Lessons in Obedience

Obedience is a word that not many like. It conjures images of subservience that makes people squirm, even if the subservience is to God. Yet, obedience is a critical element of the Christian journey, because it is inextricably linked to faith. Faith without obedience is like a cart with an unharnessed horse; it won't take you further than where you have reached.

Paul, both at the beginning and the end of his theological treatise to the Romans, defines faith in terms of obedience. Not surprising really, because the very first lesson in Christianity that Paul received was a lesson in obedience. Immediately on being thrown off his high horse on the road to Damascus, Jesus instructed Paul to go into the city where he would be told what to do. The rest of Paul's life was spent in simply following instructions.

It has been the same in my own life. Ever since my conversion, I have tried to be as obedient to God as possible, and soon discovered that it was the easiest and fastest way to travel on the Christian road. There was a strong correlation between spiritual growth and obedience, and the more consistently I obeyed God the faster I travelled. The instant I disobeyed, however, things began to slow down. And if I persisted in disobedience, everything ground to a halt. As I was in a great hurry to get to wherever God wanted to take me I felt it was stupid to disobey. Besides, obedience was a brainless exercise; I knew that whatever God asked of me was for my own good, so why not just fall in line?

Most of us do realize this truth, but persist in disobedience simply because what God asks us to do is often contrary to what we want to do. What we want to do is have "fun"—which, very often, is the same as saying we want to sin—and believe that listening to God will somehow ruin our fun for us. Consequently, we ignore God's commands, unless it is expedient, and simply go about doing our own thing unmindful of the fact that our very salvation might be in jeopardy.

Some theologians might say that such a statement smacks of legalism. Obedience, they argue, should follow out of love rather than duty and be a pleasurable act which results in joyful Christian living. Theologians are often like that. Like philosophers, they complicate simple things to make us believe they are smarter than everybody else. Obedience out of of love and obedience out of duty are not incompatible motives. One does not preempt the other. While we certainly ought to obey God out of a deep love for him, we should never think of obedience as something that isn't a sacred duty. We have always been required to obey God, both in old times and in new.

Jesus was quite explicit on the subject. “If anyone loves me, he will obey my teaching," he said. "My Father will love him, and we will come to him and make our home with him. He who does not love me will not obey my teaching." (John 14:23-24)

Most Christians claim to love Jesus. Many try to show their love by engaging in passionate prayer, shuttling from prayer meeting to prayer meeting. But if we aren't obedient to God, we can sing Alleluia until we are blue in the face for all the worth it has. Imagine your child telling you what a great dad (or mum) you are and how much he adores you, but not doing what you tell him to do. Unless you are a total fool, you will realize that your kid is sucking up to you only to get what he can out of you. Jesus is no fool. He knows when you are being sycophantic and is very clear as to what he thinks of it.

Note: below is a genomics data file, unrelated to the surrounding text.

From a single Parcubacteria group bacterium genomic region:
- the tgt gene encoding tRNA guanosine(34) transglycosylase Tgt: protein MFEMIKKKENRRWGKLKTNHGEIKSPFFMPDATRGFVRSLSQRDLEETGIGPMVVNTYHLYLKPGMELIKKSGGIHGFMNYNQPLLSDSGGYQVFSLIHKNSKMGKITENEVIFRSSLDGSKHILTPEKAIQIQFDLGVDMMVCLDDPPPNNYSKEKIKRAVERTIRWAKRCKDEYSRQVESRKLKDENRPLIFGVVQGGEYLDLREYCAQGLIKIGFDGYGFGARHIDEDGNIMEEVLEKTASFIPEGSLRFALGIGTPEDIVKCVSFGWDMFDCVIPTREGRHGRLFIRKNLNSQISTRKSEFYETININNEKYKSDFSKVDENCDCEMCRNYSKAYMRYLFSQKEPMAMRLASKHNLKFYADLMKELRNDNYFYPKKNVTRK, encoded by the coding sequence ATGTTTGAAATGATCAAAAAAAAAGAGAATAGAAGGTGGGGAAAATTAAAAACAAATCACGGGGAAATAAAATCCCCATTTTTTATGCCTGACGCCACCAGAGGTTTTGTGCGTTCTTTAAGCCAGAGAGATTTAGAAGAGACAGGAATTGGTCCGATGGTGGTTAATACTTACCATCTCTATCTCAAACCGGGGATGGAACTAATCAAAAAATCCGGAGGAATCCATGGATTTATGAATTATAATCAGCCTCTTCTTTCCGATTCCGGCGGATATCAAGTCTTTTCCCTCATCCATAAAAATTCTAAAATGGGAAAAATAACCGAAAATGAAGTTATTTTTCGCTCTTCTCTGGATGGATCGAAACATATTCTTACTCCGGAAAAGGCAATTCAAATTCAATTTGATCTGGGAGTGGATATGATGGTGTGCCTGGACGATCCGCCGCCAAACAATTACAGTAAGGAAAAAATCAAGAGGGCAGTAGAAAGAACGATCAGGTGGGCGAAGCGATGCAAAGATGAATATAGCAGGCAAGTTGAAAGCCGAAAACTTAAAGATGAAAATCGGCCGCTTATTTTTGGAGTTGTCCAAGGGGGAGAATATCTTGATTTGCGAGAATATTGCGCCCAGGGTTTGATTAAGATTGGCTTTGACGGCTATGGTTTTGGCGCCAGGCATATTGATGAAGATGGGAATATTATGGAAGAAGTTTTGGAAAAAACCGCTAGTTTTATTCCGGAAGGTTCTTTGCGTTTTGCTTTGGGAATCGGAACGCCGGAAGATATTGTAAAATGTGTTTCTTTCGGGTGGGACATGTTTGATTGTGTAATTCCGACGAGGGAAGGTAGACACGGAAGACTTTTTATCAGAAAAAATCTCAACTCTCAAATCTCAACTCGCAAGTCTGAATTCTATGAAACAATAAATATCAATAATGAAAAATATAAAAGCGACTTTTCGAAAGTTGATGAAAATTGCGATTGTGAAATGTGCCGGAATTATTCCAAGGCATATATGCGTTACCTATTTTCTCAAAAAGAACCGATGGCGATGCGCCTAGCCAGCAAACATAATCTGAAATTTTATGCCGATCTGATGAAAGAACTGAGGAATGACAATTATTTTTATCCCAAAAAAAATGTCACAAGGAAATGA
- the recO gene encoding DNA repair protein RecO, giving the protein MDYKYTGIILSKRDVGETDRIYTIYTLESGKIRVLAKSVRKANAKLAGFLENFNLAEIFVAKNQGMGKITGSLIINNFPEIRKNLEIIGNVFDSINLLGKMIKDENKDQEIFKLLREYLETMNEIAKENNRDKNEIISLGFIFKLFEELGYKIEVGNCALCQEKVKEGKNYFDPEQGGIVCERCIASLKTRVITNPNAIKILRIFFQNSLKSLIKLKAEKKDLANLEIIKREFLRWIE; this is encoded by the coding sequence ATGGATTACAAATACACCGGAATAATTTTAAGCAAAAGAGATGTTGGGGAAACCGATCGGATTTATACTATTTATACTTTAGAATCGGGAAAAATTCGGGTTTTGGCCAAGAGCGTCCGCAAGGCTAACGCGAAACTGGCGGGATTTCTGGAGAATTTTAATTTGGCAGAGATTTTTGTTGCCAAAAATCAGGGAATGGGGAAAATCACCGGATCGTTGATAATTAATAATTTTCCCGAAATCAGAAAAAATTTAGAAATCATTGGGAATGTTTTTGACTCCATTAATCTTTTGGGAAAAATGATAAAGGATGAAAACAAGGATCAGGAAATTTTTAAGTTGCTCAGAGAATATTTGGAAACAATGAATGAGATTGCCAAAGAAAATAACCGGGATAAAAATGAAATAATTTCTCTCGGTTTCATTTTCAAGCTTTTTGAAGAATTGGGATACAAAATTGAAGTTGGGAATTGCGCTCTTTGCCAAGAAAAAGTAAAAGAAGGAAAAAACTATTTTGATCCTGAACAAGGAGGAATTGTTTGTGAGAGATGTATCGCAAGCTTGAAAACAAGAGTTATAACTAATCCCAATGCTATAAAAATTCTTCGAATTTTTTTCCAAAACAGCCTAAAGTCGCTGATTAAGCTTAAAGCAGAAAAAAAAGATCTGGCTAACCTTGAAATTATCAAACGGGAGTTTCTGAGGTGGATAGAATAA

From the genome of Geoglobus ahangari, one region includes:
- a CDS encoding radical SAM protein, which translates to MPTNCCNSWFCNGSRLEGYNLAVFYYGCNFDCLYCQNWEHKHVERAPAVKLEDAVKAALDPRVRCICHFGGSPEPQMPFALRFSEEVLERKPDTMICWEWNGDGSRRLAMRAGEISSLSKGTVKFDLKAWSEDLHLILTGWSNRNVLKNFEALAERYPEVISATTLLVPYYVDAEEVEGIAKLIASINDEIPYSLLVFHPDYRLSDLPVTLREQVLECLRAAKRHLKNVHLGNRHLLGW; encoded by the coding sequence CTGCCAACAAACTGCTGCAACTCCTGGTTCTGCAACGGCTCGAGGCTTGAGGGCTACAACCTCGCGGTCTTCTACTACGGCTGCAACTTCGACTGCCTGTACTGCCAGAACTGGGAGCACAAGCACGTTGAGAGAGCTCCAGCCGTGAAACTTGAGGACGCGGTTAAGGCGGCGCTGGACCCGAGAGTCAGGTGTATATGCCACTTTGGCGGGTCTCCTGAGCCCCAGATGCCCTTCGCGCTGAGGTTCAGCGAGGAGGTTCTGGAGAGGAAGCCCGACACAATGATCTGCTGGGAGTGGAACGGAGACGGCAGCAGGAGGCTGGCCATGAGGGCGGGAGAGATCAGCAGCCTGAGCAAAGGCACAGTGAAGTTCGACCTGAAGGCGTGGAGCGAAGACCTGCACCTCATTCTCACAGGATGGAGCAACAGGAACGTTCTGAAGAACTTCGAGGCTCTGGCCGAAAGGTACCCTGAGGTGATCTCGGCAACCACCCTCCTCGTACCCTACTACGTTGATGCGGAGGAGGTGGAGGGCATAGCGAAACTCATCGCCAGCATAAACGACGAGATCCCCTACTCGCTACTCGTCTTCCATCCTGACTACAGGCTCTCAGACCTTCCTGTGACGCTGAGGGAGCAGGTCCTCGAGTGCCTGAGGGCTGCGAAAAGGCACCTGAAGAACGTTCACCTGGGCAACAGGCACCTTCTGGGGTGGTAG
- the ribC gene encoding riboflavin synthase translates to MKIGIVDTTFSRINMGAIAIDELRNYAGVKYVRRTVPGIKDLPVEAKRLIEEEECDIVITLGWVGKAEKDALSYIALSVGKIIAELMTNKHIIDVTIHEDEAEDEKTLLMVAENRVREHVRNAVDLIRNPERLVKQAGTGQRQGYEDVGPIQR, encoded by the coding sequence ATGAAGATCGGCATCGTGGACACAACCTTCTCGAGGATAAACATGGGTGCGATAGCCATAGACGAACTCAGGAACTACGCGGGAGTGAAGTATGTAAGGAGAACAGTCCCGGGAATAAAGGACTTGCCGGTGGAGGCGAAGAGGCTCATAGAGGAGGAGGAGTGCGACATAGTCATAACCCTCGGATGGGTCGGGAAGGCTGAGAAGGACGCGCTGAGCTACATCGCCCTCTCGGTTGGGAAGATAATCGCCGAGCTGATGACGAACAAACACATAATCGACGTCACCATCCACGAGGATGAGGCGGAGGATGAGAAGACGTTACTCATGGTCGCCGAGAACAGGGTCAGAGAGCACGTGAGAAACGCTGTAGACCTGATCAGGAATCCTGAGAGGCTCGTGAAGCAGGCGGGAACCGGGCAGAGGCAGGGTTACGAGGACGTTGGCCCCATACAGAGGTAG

“Not everyone who says to me, ‘Lord, Lord,’ will enter the kingdom of heaven, but only he who does the will of my Father who is in heaven. (Matthew 7:21; emphasis mine)

Jesus, himself, lived a life in total obedience to the will of his Father. There was not a single action he undertook—from selecting his twelve apostles to raising Lazarus from the dead—without checking it out first with his Father in heaven. This is evidenced the most in the Gospel of Luke, which records him praying before every major thing he ever did, seeking out the will of his Father.

[Luke also records how his obedience extended to his earthly parents too! The little stunt he pulled when he decided to spend some time talking to the priests in the temple without telling mum and dad about it first was possibly the only time he caused them any anguish because Scripture records that thereafter "he went down to Nazareth with them and was obedient to them." Nearly 18 years later, in the miracle that heralded the beginning of his ministry, he converted water into wine in obedience to the wishes of his mother.http://biblia.com/bible/esv/James%201.22-23" target="_blank" rel="noopener" class="lbsBibleRef" data-reference="James 1.22-23" data-version="esv">James 1:22-23)

He then goes on to add:

But the man who looks intently into the perfect law that gives freedom, and continues to do this, not forgetting what he has heard, but doing it—he will be blessed in what he does. (James 1:24-25; emphasis mine)

I'm sure we'd all like to be blessed in what we do. It's easy when you know how. I'd like to leave you with one of my favorite Scripture passages before I end. It is from the gospel of John.

As the Father has loved me, so have I loved you. Now remain in my love. If you obey my commands, you will remain in my love, just as I have obeyed my Father's commands and remain in his love. I have told you this so that my joy may be in you and that your joy may be complete. My command is this: Love each other as I have loved you. (John 15:9-12)

May the Spirit be with you.